If Savage Jasmine is warm, womanly, and calmly outrageous, Vilhelm Parfumerie’s new amusingly titled Don’t Tell Jasmine is hysterical. Girlish ( or wannabe girlish); bright to the point of searing; practically bouncing off the ceiling with serotonin repleteness, yet actually really quite appealing, I had never even heard of this house ( yes, yet another niche outfit debuting with ten new perfumes in their lineup) but I do rather like their semi-retro futuristic design and concepts and the bottle, bestowed on me by Persolaise the other week when he came to stay, does look nice in my computer room, tucked neatly beside my begonia. The juice inside also most definitely carves out its own, unique little space in the thriving, jasminesque compendium.
Don’t Tell Jasmine is both breathlessly high-pitched and natural, indolic ( Italian or French jasmine?) and simultaneously urban/artificial, with an illuminated and sweet/sharp accord of lemon and Kir (cassis) cocktail, and what Vilhelm Parfumerie refers to as ‘petal musk’. I am a great believer in first impressions in perfumery: as with people, they are as important as the base notes ( the true self, the psyche and id, and the heart ). Ideally, the perfumer, with inspiration and technical precision, will have mastered all these stages to present a fully composite rendering of the fragrance’s soul (unless, like many perfumes, it is soulless),but in truth, these days you are lucky if you even get one. Don’t Tell Jasmine certainly gets the opening right: the perfume passed Duncan’s stringent First Impression Test immediately – he is excellent at inhaling and knowing immediately- even if the later, synthetic lilac notes, quite air-freshener-like, on my own skin began to slightly grate ( on younger, female Skin I can imagine this not necessarily being the case). Still, this is seemingly quite a fun new New York perfume house for us all to play with – I like the sound of their Basilico & Fellini, Darling Nikki ( just because it’s a Prince song), and the apparently very lifelike Modest Mimosa – I want to smell more. Rather than the overreaching and grave overconceptualism of many contemporary perfume houses, sometimes you just want to take a spritz and smile.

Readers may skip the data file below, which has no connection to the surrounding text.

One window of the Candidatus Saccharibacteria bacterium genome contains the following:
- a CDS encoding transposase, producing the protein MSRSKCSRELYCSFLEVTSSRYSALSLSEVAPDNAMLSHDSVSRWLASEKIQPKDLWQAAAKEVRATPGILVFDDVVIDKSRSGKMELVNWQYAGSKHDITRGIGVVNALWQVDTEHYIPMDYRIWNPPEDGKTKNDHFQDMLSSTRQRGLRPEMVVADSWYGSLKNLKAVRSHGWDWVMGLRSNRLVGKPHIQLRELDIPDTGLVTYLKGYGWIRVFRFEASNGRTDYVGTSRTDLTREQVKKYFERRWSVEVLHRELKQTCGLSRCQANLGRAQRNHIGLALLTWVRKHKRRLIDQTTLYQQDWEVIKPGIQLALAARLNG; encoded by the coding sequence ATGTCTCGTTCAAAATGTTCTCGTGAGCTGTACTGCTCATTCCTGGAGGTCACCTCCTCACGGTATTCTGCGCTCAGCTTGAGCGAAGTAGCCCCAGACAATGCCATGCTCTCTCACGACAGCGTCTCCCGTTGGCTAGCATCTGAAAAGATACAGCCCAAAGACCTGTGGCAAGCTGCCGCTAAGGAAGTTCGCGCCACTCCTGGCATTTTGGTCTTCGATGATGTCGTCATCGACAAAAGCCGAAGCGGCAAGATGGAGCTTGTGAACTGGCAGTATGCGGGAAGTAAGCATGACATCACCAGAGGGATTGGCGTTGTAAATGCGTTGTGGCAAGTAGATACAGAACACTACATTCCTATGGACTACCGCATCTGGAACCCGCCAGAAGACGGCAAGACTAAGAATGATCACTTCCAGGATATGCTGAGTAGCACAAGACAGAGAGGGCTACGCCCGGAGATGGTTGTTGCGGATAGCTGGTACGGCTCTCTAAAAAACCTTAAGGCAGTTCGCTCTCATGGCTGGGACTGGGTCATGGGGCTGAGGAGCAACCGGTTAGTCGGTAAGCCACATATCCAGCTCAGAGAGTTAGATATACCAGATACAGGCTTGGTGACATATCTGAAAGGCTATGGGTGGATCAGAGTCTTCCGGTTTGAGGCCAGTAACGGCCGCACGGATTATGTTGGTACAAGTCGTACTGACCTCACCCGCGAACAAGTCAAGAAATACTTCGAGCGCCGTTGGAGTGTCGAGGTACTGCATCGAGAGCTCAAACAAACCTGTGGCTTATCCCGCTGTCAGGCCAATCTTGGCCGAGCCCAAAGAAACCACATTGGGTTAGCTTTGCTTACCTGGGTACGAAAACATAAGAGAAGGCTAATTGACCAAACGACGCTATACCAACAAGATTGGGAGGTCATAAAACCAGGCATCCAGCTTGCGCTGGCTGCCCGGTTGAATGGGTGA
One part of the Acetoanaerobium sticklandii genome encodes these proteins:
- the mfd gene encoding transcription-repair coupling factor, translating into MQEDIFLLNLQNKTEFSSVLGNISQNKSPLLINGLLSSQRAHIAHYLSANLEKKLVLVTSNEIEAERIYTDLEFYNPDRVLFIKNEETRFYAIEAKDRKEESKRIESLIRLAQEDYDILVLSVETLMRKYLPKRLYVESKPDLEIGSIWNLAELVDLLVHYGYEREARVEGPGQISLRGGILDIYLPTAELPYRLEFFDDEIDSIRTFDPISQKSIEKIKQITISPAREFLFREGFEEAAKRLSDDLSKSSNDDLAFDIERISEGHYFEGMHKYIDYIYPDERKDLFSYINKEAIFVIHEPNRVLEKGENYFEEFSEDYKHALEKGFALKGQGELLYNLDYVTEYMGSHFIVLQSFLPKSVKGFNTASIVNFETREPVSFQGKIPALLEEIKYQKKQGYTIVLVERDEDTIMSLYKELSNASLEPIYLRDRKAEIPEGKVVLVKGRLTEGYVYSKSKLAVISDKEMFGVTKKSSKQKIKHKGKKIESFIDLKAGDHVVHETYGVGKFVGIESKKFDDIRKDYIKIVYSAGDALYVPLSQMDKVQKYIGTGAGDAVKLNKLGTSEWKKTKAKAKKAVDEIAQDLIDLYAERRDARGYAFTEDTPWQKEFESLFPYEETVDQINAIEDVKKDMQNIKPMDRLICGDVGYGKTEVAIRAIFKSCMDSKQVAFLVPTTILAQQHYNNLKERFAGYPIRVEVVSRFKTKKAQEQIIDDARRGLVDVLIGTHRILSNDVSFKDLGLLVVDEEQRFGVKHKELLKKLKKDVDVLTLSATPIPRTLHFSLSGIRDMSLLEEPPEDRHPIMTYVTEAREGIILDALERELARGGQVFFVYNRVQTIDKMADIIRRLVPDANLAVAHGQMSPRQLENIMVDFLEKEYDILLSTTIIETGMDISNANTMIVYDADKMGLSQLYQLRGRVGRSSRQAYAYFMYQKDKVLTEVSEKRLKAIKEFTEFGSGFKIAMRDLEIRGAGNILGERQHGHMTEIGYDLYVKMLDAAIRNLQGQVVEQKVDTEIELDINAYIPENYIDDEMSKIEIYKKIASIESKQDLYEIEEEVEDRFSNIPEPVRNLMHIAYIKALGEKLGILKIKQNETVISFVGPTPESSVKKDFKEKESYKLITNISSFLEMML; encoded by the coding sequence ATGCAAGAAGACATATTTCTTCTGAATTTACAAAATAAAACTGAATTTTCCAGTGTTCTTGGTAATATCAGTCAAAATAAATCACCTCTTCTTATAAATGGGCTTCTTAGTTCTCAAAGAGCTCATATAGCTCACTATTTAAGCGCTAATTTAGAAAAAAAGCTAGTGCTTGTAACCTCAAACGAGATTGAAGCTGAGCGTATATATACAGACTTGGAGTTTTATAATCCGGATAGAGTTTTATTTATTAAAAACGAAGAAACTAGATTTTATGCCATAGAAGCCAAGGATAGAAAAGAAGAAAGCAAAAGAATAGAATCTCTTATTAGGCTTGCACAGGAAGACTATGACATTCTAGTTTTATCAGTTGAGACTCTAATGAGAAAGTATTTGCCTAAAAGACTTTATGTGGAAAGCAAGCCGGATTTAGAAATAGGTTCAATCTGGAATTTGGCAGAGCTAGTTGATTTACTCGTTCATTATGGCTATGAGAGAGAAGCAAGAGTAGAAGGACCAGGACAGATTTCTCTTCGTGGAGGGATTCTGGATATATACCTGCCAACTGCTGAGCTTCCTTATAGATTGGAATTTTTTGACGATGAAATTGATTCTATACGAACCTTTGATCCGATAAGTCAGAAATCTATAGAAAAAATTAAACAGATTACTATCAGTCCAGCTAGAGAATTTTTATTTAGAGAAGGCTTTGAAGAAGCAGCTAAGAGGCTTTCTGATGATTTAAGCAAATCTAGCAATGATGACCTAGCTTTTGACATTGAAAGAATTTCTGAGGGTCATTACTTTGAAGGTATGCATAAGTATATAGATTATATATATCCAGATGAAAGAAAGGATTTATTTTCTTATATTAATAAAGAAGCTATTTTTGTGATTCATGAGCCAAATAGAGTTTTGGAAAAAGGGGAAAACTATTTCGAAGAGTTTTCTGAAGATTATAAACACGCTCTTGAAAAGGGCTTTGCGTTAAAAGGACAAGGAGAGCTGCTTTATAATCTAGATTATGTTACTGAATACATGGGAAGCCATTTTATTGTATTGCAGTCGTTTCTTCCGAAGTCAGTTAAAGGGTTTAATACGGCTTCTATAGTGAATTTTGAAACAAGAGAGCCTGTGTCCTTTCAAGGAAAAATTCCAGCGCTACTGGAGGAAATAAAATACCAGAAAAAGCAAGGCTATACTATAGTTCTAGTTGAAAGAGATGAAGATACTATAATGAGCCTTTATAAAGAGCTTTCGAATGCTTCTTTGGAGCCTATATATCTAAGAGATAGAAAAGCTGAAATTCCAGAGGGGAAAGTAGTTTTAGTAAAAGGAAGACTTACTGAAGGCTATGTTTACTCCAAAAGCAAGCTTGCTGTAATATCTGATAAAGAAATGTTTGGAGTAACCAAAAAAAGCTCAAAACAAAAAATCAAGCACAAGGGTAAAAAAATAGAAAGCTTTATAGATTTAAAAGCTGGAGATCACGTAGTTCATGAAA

Send in the flowers.
Hot from the perfume lab, I have no listed notes for this brand new and as yet unreleased perfume from the Editions De Parfums range, but from my immediate sampling and unfiltered reactions I would say that this rather unpromising latest fragrance from Frederic Malle is just another one of those familiarly intense, unnuanced, Byredo-ish urban scent blocks composed fiercely, and quite undilutedly, of the oudhy; the peppered; the patchouli and the wood-sweet.
Rakish and raffish at best (I can see it perhaps working with the right jacket or coat on a cold winter’s afternoon), but tarry and unaerated at its worst, I personally find this style of supranatural niche perfumery suffocating: headache inducing; and I am now going to wash it thoroughly from my arm.
I discovered the full range of Martin Margiela fragrances yesterday. At Ginza’s soulless, frigid, testosterone-free men’s fashion emporium, Hankyu – where blood-sucked succubi a la mode prowl stone-faced in search of wallet-decimating garments that they believe will restore some meaning to their vapid and meaningless lives.
This is the coldest, most reticent service in the world; my corpuscles filling up with antifreeze as we attempted to tolerate a miserable void of consumerism and slavish adherence to fashion codes, the modish; observing the gaunt and fleshless, hollow-eyed figures, their fine-boned fingers inexorably magnetized towards distorted, ripped and molecularly rewritten clothing that will only succeed in making them look like brainwashed, human-hating morons.